i would think yes, depending on the scope included. i looked at a winchester model 1300 defender not too long ago which has an increased capacity of 7 rounds (+1 i think) and a standard/pistol grip combo. i saw it at two separate places for somewhere in the ballpark of $275.
it would seem that if you added a case, scope, and rifled barrel to that equation, $400 would be a pretty good deal. then again, i think the "defender" model is intended more for home defense (obviously) and range use then it is for field use. kinda wish i would've picked up the defender model when i saw it. hope that helped a bit.
Considering that the 1300 is no longer made (production ceased on March 31st of last year at the USRAC plant in New Haven, CT), if you find one at that price and you want one then I'd buy it.
Fabrique Nationale who is the owner of USRAC (and Browning) made the decision to close the New Haven plant and efforts to reopen or ressurect it have failed due to financial reasons, or so they claim. USA made Winchesters were produced there under the brand name that was lisensed from Olin Corp since about 1981 when Olin got out of the firearms manufacturing business to focus on it's chemical, brass, and small arms ammunition business. Though Olin Corp owned and operated the same facility prior to 1981 or so going back to the 1920's or 30's when they first acquired Winchester as a company.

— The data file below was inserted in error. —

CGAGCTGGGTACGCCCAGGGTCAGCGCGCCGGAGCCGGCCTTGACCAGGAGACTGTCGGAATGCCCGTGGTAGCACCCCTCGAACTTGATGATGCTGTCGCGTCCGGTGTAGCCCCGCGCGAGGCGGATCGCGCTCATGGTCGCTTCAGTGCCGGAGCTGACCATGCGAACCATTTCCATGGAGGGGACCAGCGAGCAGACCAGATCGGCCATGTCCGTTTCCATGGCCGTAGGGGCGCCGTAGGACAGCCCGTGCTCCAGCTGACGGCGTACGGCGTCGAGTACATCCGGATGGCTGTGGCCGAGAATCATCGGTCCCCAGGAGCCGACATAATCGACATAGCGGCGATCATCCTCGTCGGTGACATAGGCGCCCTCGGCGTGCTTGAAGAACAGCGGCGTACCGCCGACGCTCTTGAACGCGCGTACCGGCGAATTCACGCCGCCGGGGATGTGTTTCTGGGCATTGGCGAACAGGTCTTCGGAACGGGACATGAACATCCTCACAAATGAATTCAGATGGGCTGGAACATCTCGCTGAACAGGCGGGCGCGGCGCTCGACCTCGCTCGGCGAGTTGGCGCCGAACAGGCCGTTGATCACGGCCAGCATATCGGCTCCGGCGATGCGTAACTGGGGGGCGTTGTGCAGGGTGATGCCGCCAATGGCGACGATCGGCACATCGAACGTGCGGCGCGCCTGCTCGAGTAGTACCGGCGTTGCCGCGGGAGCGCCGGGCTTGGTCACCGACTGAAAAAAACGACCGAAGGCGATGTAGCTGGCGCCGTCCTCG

FN still has license permission from Olin to produce Winchester branded guns, but will no longer make them in the USA, but will be made and imported by FN or it's subsidiaries. Discontinued are the Model 70, Model 1300, and a few other classics.
I'm sure you've all read about this in the media and outdoor magazines within the last year or so.
One of the most important components of deciphering a new hunting area is distinguishing between the summer and winter ranges for the game that you plan to pursue. Without knowing this you cannot make reliable assumptions about where the game will be come opening day. Knowing these areas will allow you to take the current weather (as well as the past couple weeks) and apply that to the landscape and make an educated guess as to where you might find that big buck or bull.
There are a couple ways...